Last week, The Supreme Court Of The United States (SCOTUS), in it's infinite wisdom decided to overturn the current administrations Eviction Moratorium on constitutional grounds.
This decision is considered favorable to the legions of landlords and property owners, who have suffered economic uncertainty since the federal government (previous administration) first administered the eviction ban, as encouraged by the Centers For Disease Control (CDC) in February 2020, to protect renters who suffered major employment losses as a consequence of the economic upheaval caused by the Covid 19 pandemic.
This decision to overturn the executive order to extend the already in place moratorium, is no small matter.
For many locksmiths in this country, the imposition of the federal eviction moratorium was/is a double edged sword. Evictions (rekeys) are an integral part of every locksmith's acumen. Many locksmith companies, including ours enjoyed continuing business from landlords and property management companies who require to change locks when a former tenant leaves their property. All this business completely halted when the eviction moratorium came to be.
In our case, we suffered a monumental reduction in our business revenue as a direct consequence of the moratorium.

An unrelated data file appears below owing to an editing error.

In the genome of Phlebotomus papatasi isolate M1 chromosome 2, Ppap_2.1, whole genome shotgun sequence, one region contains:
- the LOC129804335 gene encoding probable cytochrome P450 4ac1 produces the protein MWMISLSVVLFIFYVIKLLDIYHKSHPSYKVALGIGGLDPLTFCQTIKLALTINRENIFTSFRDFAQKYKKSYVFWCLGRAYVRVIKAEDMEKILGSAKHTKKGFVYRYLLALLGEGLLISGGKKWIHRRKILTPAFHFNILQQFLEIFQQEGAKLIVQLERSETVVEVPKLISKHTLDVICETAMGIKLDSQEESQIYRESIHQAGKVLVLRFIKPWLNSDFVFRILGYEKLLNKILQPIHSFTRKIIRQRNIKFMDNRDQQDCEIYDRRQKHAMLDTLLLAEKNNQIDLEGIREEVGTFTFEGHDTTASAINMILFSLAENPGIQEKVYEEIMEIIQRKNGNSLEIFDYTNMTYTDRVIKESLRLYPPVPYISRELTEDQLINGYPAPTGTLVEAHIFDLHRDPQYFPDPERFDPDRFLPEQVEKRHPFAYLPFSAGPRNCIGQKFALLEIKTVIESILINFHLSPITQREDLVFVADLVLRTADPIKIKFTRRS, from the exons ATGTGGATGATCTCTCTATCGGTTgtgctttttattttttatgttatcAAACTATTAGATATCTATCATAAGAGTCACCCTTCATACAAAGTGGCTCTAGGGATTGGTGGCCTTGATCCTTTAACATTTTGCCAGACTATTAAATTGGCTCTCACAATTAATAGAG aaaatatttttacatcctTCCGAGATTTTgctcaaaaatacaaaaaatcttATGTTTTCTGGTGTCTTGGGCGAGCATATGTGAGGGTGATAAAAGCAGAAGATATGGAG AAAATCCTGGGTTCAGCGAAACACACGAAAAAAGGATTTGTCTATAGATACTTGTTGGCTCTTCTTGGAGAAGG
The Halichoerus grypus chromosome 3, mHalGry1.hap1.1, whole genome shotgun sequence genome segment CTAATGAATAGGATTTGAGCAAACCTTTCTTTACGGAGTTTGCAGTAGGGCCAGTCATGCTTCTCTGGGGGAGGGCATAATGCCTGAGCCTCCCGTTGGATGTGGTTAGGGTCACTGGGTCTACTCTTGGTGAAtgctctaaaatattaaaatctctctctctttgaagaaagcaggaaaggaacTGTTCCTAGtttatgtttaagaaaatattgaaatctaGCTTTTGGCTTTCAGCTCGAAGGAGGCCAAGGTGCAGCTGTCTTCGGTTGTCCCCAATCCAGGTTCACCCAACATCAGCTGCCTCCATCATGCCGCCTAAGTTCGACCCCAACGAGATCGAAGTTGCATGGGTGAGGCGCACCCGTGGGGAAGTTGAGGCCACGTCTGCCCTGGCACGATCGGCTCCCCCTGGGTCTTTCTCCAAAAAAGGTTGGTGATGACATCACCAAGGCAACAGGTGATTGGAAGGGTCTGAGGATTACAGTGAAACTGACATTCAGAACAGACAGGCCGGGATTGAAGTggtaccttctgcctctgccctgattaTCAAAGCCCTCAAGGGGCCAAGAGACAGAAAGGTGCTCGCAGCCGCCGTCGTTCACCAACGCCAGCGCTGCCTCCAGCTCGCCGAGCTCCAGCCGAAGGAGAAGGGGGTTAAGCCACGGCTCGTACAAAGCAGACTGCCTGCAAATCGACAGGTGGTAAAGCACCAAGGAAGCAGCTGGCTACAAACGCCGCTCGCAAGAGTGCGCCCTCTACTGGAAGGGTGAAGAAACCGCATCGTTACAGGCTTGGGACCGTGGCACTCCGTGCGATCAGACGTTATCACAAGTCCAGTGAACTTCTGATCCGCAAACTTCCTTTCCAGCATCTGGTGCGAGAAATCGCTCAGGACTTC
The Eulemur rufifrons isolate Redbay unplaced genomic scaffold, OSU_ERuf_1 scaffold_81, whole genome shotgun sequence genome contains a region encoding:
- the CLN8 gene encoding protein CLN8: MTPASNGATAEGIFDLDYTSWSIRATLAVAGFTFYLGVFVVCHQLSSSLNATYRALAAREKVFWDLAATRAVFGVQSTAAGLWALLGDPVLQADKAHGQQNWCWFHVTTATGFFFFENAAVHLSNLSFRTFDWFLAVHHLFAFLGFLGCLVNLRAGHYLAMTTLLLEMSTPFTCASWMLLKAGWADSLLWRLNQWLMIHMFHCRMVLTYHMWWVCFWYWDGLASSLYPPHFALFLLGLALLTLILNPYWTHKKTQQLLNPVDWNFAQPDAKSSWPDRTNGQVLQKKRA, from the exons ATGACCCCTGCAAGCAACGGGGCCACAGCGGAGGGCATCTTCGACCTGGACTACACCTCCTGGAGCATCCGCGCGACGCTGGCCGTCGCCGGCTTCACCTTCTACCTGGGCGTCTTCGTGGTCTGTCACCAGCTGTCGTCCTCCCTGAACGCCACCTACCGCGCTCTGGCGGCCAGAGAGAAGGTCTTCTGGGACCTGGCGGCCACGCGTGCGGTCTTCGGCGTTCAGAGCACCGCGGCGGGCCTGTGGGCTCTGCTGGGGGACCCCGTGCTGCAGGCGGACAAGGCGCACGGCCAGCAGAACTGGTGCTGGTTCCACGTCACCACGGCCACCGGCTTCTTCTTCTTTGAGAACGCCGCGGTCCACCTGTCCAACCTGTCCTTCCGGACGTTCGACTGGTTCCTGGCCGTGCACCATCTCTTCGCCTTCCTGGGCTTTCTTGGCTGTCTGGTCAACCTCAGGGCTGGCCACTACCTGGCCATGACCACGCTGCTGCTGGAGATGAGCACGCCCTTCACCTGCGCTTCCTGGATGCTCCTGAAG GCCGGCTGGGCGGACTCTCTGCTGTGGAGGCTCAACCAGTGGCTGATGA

We understand and sympathize with the many millions of renters, who face life-changing circumstances as a result of the end of the moratorium, but also are somewhat heartened by this change in events. We anticipate a significant increase in requests to rekey houses, condominiums, apartments, flats, commercial dwellings etc and maybe, we too can change some of our economic circumstances too.
Evictions are not a simple matter for landlords, property managers to arrange. In most jurisdictions, to evict a tenant requires sometimes 30 days written notice and a legal court order, enforced by the local Sheriff. An officer must be in attendance to execute such an order.
The costs and time delays involved in executing a legal eviction can add up. Given the courtroom backlog, an unfortunate side-effect of the pandemic, the likelihood of timely execution of eviction notices is/will be delayed - further complicating things for property owners, landlords and property managers.
In Missouri there was no statewide eviction moratorium but the federal moratorium was sufficient to protect the thousands of renters who were facing potential evictions, as a consequence of the pandemic related shutdowns.
Also, some property owners of multi-apartment complexes, found loopholes in eviction laws (prior to the pandemic) that would allow them to evict any tenant using a rehab-clause that effectively allows for evictions of tenants irrespective of their abilities to pay rent or not, while reconstructing a tenancy to improve the site. A federal judge sided with the tenant, using the Federal Eviction Moratorium in his ruling.